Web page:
|Publication number||US3989827 A|
|Application number||US 05/187,893|
|Publication date||Nov 2, 1976|
|Filing date||Oct 8, 1971|
|Priority date||Oct 22, 1965|
|Publication number||05187893, 187893, US 3989827 A, US 3989827A, US-A-3989827, US3989827 A, US3989827A|
|Inventors||George Nikolas Apostolatos, James Calvin Bohrer, Jack Thomas Inamorato|
|Original Assignee||Colgate-Palmolive Company|
|Export Citation||BiBTeX, EndNote, RefMan|
|Patent Citations (4), Referenced by (8), Classifications (7)|
|External Links: USPTO, USPTO Assignment, Espacenet|
This invention relates to antibacterial compositions. More particularly, this invention relates to antibacterial compositions which comprise in combination a diphenyl ether with a halogenated salicylanilide.
The demand for antibacterial compositions for use in the detergent and cosmetic field has risen tremendously in the last decade. Numerous detergent and soap compositions containing alleged antibacterial agents, or so-called antiperspirant or deodorant agents, are being commercially exploited as a means of restraining the organisms which generate odor from the human body by the decomposition of apocrine sweat. The desire for controlling axillary odor has predominated in the antibacterial detergent compositions presently on the market. In this regard, considerable research has been directed towards reducing the resident bacteria skin-flora which is instrumental in the generation of odor. It should be noted that such body odor is primarily generated by the decomposition of sebum and perspiration. Since this decomposition is initiated by the normal skin-flora, it follows that by reducing the skin-flora, i.e., the resident bacteria, these odors can be effectively reduced or even prevented. The skin-flora, however, do not merely contain the gram-positive bacteria which are instrumental in causing offensive odors but also contain gram-negative organisms. These latter organisms are often responsible for skin infections. Therefore, it is desirable to obtain a composition which will decrease both the gram-positive and gram-negative organisms inherent in the skin-flora, and thereby effect the reduction of both, the skin-flora which tend to cause offensive odors, and the gram-negative (and also gram-positive) skin-flora which causes local skin infections.
According to this invention, an antibacterial composition effective against both gram-positive and gram-negative bacteria comprises in combination, (1) a diphenyl ether compound having the formula: ##SPC1##
And a tribrominated salicylanide of the formula: ##SPC2##
It has been found that combinations of the foregoing substances represented by compound (1) and (2) effect results in which the degree of antibacterial activity is greater than would be expected from the individual components taken independently. Moreover, it has been surprisingly found that the antibacterial compositions of the subject invention evidence not only an increase in bacteriostasis but also are highly substantive in their bacteriostatic effect. In this latter connection, it should be noted that bacteria, if merely inhibited, may be quickly reactivated by outside impulses such as moisture, temperature, and the like. This factor of reactivation is an especially important consideration for an antibacterial detergent composition intended to combat the aforesaid skin-flora. It is desirable, therefore, that an antibacterial agent employed in a detergent composition be more than just bacteriostatic or bacteriocidal, but that it be also substantive to the skin, i.e., that antibacterial activity will persist on the skin for extended periods of time after application thereto.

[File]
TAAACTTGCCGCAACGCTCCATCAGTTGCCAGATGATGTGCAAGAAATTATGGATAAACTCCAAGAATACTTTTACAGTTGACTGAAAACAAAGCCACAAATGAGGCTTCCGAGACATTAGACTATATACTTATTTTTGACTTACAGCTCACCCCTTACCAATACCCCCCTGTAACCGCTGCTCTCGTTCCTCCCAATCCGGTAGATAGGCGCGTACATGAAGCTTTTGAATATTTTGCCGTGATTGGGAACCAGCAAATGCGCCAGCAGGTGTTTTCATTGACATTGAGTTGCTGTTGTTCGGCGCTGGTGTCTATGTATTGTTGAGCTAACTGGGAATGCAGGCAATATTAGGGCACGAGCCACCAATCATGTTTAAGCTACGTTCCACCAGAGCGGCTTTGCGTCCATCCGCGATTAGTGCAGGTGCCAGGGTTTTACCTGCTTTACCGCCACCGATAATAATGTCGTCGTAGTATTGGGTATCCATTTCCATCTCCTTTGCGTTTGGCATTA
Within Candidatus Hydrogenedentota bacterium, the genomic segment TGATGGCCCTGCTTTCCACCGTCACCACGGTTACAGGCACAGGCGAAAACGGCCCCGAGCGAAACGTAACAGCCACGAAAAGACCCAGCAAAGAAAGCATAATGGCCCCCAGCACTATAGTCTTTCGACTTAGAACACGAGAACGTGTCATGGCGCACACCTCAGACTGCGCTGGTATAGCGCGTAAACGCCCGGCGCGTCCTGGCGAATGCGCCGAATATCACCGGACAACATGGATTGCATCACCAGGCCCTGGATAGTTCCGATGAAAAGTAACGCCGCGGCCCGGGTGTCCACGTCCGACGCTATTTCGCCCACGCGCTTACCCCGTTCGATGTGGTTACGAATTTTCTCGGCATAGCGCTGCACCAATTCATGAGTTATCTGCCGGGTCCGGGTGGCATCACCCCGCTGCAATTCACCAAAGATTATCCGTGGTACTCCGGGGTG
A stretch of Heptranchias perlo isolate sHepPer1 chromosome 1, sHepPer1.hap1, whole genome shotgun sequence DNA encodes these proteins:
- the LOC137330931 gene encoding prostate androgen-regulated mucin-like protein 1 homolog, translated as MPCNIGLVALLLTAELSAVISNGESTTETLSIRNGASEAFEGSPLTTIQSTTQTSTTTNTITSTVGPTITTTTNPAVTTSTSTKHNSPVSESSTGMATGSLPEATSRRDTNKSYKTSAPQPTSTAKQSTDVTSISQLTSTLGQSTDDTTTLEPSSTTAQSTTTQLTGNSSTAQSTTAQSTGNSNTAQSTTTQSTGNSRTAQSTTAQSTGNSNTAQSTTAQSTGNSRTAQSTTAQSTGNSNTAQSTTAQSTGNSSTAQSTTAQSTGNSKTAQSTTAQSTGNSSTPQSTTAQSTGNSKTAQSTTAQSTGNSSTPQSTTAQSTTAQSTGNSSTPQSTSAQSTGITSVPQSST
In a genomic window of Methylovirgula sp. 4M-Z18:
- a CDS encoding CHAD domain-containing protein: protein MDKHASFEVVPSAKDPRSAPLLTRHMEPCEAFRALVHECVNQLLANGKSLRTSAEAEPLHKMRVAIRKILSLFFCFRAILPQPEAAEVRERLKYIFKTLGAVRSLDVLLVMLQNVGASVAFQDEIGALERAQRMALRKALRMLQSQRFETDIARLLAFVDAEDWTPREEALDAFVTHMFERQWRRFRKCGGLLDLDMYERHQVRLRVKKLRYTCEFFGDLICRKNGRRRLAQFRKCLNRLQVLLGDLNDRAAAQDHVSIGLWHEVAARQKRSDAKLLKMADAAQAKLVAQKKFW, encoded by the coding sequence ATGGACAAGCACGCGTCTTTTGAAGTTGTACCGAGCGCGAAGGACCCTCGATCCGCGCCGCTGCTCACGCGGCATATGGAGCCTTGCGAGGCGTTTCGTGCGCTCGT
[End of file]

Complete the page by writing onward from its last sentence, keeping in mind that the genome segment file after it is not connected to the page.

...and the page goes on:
4,2',4'-trichloro-2-hydroxy diphenyl ether may be suitably prepared by initially reacting 3-chloro-6-fluoro-1-nitrobenzene with the sodium salt of 2,4-dichlorophenyl in a solution of ethyl alcohol heated to boiling. Thereafter the following precursor is obtained: ##SPC3## This compound is thereupon reduced by reaction with HCl and NaNO2 and then introduced into water whereupon the hydroxy trichloro diphenyl ether is obtained.
The salicylanilide component of the subject composition is a known bacteriostat and has been heretofore employed in antibacterial compositions. It's effect, however, has been found to be greatly enhanced by combination with the aforesaid diphenyl ether to form the compositions which comprise the subject invention.
In the practice of the subject invention, the ratio of the diphenyl ether to the salicylanilide component may suitably be from about 9:1 to about 1:9 and preferably from about 1:3 to about 3:1. Particularly preferable in order to effect optimum synergistic activity is a composition in which the proportion of the diphenyl ether to the salicylanilide is 1:1. In this regard a highly effective composition comprises about equal amounts of 4,2',4'-trichloro-2-hydroxy.